My D70 has a max ISO of only 1600, my D7200 has a max ISO of 25600. That is 4 stops better. I can shoot with slower lenses and/or in lower light with the D7200 than I could with the D70. So just as I can use a kit lens where I used have to use a fast prime; eventually, I will be able to shoot with a kit lens, where I currently have to use a f/1.8 prime.

My school yearbook's standard camera used to be the Canon T3 and T5. We NEEDED to use the big/heavy 80-200/2.8 to shoot night football games.
After we upgraded to the T7i, we were shooting night games with the 18-135 f/3.5-5.6 kit zoom. The heavy 80-200/2.8 stayed in the cabinet, and was rarely used.

And you old fogies, like me, will remember when High Speed Ektachome at ASA 160 was the fastest color film we had, and Tri-X at ASA 400 was the fastest B&W film we had.

So the science and technology of shooting in lower light keeps advancing.
 
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phigmov

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TBF the most amusing thing about the video was Chris & Jordan deliberately using various common trigger words & phrases (you can almost see the raised eyebrow, tongue firmly planted in cheek) to wind-up enthusiasts. I have to admit to getting a third of the way through before I twigged to what was going on. I thought it was very well done.
 
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TBF the most amusing thing about the video was Chris & Jordan deliberately using various common trigger words & phrases (you can almost see the raised eyebrow, tongue firmly planted in cheek) to wind-up enthusiasts. I have to admit to getting a third of the way through before I twigged to what was going on. I thought it was very well done.
To be fair, they praised m43 and the lenses and sensor (scan rages, etc.). Same for prices, where the faster FF glass (Sony in mirrorless) is staggeringly costly.

The upcoming Canon f/11s and the Nikon PF effort show that industry is already addressing what is the “issue” in this video.

As for equivalence, Jordan nailed it when he said a constant aperture and DOF are everything in video, and he’s not wrong. So when they talked about f/4s being f/8s they were mostly expressing aesthetic consistency related to DOF, diffraction, and the overall shooting envelope, not exposure. In these days of, high-ISO sensors, invariant and dual-ISO sensors, the means to an exposure on different formats (and stabilization) is easier to accomplish than the desired composition and aesthetic (like when Jordan praised the controlled focus breathing on the 10-25/1.7).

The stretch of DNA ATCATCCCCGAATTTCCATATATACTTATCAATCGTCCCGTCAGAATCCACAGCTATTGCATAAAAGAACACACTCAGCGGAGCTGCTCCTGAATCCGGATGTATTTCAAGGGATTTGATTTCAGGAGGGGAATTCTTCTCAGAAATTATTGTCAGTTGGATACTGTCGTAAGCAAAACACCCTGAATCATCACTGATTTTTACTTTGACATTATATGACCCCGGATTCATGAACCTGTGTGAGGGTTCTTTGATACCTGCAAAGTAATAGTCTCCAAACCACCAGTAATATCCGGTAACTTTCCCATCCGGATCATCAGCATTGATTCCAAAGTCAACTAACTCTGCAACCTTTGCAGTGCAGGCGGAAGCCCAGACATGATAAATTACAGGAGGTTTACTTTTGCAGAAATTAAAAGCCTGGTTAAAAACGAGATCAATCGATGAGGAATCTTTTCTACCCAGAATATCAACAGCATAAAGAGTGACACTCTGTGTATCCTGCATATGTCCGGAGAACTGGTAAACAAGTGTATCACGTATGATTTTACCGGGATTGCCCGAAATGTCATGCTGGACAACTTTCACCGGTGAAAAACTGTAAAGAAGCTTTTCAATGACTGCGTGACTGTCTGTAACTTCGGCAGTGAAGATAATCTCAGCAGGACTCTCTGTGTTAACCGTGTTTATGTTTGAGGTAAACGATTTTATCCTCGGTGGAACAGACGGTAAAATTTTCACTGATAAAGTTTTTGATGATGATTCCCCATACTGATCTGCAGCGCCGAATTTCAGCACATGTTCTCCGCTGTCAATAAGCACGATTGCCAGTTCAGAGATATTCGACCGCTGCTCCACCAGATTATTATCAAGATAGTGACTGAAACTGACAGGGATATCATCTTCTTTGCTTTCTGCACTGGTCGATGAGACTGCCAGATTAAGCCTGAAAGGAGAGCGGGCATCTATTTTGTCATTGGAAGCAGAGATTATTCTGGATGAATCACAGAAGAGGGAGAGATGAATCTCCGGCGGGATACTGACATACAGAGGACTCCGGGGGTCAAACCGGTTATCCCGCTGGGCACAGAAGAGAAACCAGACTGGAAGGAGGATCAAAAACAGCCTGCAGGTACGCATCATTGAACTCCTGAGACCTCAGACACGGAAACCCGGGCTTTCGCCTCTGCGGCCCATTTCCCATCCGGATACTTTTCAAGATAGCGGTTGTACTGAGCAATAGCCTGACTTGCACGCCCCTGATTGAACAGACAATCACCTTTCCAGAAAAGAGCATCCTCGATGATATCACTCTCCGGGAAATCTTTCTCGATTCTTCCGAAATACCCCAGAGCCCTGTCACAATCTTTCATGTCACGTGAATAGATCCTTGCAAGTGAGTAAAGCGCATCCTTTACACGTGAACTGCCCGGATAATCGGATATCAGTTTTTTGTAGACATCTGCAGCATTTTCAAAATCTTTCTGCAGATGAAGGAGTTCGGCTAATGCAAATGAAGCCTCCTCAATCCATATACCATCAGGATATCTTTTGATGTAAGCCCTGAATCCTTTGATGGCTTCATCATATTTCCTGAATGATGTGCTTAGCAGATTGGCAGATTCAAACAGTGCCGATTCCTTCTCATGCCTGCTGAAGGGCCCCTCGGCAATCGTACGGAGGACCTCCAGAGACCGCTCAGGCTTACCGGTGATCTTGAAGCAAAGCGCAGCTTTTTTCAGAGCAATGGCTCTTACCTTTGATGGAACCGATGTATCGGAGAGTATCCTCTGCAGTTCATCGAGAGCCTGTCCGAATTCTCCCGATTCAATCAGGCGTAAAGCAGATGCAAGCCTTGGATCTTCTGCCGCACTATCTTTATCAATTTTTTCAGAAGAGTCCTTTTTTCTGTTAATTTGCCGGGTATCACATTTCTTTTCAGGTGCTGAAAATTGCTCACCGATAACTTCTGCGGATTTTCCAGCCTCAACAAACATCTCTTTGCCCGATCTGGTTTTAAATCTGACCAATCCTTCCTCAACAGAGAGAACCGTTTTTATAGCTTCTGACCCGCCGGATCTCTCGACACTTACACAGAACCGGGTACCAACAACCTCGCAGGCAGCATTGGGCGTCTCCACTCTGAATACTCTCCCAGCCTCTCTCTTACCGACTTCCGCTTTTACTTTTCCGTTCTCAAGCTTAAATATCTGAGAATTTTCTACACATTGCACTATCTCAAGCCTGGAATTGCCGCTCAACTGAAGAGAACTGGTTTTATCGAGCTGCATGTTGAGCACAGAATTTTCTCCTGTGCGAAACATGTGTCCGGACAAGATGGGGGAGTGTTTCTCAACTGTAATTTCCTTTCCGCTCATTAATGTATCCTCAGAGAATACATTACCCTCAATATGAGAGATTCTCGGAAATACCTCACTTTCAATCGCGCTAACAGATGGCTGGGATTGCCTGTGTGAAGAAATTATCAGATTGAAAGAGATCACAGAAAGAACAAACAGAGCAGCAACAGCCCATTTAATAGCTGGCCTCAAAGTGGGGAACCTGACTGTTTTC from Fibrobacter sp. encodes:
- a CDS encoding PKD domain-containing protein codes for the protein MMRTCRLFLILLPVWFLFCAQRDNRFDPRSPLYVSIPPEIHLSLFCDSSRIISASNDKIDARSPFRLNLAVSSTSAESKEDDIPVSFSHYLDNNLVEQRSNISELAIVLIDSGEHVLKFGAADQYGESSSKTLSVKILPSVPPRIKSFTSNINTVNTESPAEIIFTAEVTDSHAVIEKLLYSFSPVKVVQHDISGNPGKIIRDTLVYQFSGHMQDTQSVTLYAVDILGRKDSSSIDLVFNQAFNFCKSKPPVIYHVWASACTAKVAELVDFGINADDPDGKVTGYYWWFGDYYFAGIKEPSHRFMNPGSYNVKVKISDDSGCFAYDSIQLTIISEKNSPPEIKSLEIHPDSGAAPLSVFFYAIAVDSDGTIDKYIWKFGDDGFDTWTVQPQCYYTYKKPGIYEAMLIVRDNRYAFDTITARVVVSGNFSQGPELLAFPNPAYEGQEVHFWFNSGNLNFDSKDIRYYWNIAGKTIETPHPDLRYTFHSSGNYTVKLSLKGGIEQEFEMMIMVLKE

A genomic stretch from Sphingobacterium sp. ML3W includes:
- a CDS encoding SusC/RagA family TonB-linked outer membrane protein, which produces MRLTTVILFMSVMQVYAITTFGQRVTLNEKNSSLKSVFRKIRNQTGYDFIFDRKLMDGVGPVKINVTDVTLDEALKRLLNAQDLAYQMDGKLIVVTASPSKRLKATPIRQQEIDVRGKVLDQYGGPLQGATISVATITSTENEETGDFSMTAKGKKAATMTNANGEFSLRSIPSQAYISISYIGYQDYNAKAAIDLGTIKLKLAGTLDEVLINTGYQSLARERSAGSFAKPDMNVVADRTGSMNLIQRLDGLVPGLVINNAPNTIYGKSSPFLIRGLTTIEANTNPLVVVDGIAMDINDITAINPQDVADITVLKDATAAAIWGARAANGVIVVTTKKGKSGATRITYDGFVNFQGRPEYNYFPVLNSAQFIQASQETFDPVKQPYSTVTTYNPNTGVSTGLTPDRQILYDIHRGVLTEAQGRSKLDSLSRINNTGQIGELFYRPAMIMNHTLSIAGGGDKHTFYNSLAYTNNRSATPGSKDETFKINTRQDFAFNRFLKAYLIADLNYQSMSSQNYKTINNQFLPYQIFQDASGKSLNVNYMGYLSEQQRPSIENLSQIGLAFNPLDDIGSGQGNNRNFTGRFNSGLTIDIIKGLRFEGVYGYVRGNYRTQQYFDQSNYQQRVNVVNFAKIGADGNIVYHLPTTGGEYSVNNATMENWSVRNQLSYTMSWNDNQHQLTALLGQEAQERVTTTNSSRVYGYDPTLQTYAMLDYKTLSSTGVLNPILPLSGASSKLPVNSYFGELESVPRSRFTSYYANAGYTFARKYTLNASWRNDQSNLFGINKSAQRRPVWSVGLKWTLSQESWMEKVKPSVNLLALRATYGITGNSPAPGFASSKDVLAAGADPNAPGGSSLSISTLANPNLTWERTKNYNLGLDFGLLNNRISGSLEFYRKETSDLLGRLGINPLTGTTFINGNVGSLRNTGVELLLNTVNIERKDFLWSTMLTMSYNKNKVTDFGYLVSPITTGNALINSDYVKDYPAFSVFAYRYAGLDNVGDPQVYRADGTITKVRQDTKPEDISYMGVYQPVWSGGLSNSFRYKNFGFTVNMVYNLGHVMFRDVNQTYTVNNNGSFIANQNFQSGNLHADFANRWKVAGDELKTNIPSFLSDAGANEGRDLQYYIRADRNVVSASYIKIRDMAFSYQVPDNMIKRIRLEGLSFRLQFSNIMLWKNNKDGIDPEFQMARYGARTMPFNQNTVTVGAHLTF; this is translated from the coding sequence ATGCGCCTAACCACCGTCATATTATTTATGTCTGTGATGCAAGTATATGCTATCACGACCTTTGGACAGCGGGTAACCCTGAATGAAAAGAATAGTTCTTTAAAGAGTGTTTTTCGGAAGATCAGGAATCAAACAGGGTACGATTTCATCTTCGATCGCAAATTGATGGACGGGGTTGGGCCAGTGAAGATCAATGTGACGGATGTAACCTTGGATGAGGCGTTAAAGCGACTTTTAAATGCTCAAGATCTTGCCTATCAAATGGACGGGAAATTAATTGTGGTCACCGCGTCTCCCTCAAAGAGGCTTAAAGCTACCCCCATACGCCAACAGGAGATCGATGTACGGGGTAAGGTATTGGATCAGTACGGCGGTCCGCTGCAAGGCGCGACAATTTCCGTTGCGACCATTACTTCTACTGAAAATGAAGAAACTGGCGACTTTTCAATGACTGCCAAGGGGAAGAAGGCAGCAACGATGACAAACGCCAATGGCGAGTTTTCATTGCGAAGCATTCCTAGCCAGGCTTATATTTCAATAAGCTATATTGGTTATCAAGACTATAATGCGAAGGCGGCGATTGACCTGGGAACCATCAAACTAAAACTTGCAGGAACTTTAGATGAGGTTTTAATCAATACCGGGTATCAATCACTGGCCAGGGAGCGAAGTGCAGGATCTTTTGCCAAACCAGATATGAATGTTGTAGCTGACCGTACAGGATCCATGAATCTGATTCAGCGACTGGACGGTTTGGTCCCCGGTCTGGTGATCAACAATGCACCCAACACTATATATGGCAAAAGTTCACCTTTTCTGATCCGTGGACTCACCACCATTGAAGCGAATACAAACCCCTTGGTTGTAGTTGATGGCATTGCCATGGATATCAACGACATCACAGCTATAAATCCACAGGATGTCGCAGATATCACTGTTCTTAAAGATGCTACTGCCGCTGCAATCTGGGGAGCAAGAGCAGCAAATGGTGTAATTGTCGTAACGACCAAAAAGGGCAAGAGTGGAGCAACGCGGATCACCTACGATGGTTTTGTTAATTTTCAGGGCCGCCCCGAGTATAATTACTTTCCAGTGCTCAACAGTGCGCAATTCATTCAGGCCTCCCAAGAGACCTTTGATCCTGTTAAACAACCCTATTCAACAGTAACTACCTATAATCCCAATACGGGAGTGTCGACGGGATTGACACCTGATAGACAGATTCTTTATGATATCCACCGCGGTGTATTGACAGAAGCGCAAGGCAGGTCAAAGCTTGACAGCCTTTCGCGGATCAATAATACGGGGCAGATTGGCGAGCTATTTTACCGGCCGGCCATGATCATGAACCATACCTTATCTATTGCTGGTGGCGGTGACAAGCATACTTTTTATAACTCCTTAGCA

The fact is it was Kris and Jordan meant video (“sucks”) is seen as an equal to stills in the way DPR is editorializing photography content now.
 

RAH

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The equivalent aperture discussion is like the equivalent focal length discussion.
...
This equivalence is based on getting a similar Depth of Field to an "equivalent" FF lens. It has nothing to do with exposure.
To me, it is only relevant if I care about minimum DoF at maximum aperture.
And the primary offenders seem to be the FF guys that are preaching SHALLOW DoF.
...
Thanks for your detailed explanation @ac12 . You went to a lot of trouble to get all those details and it is helpful. However, I will mention that at 6PM I entered a new posting that explained that I had misunderstood what you said and saying that yes, what they said is nonsense (see above). I mention an email I sent to Tony Northrup faulting him for his ludicrous idea (similar to the FF folks now) and saying exactly what you just said - they seem fixated on DOF, which to most photographers is kind of a side issue, and ABSOLUTELY NEVER as important as the exposure. Talk about the tail wagging the dog! Tony actually has a video in which he says that small superzoom cameras should be specified as having apertures like f22 to f whatever , instead of the typical f2.8 - 5.6 or whatever. But, as you say, this is based on DOF. Bizarre as hell. So I ignore them when they start this talk. :)
 
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RAH

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To be fair, they praised m43 and the lenses and sensor (scan rages, etc.). Same for prices, where the faster FF glass (Sony in mirrorless) is staggeringly costly.

The upcoming Canon f/11s and the Nikon PF effort show that industry is already addressing what is the “issue” in this video.
Yes!
As for equivalence, Jordan nailed it when he said a constant aperture and DOF are everything in video, and he’s not wrong. So when they talked about f/4s being f/8s they were mostly expressing aesthetic consistency related to DOF, diffraction, and the overall shooting envelope, not exposure. In these days of, high-ISO sensors, invariant and dual-ISO sensors, the means to an exposure on different formats (and stabilization) is easier to accomplish than the desired composition and aesthetic (like when Jordan praised the controlled focus breathing on the 10-25/1.7).
Interesting, this idea of how video usage would differ a lot from still usage and why they seem so fixated on DOF (I was already aware about them being fixated on constant aperture). This doesn't explain why Northrup was fixated on it about 5 years ago, but I see where they are coming from now. :)
 

RichardC

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The equivalent aperture discussion is like the equivalent focal length discussion.

Specific example in the video.
Chris said the equivalent to the Olympus 12-100/4 is a FF 24-200/8.
And talked about how do you sell a FF f/8 lens?

f/4 is f/4.
The formula for f-stop = focal length of the lens / diameter of the aperture
300mm lens / 75mm aperture = f/4

And to determine the minimum diameter of the front element.
diameter of the aperture = focal length of the lens / f-stop
300mm / f/4 = 75mm

Nowhere in that formula is the sensor/film size.

Back to the video, based on the 2nd formula above. 100mm / f/4 = 25mm aperture.
Then using the first formula 200mm / 25mm = f/8
I suspect that is HOW Chris came up with his 24-200/8 lens. Keeping the lens diameter the same.
Interestingly, the Nikon Z 24-200 is f/4-6.3. Just a little bit faster.


But then Jordan brought up Depth of Field.
That is the common use of "equivalent aperture."

As I understand the equivalent f/stop argument. It is about Depth of Field.
They are saying that a 300mm f/4 m4/3 lens, is the equivalent of a 600mm f/8 FF lens.
So a FF 600mm f/8 lens will give you a similar magnification and DoF to the m4/3 300/4 lens. Therefore the 300 f/4 m4/3 lens is really a f/8 lens. :confused: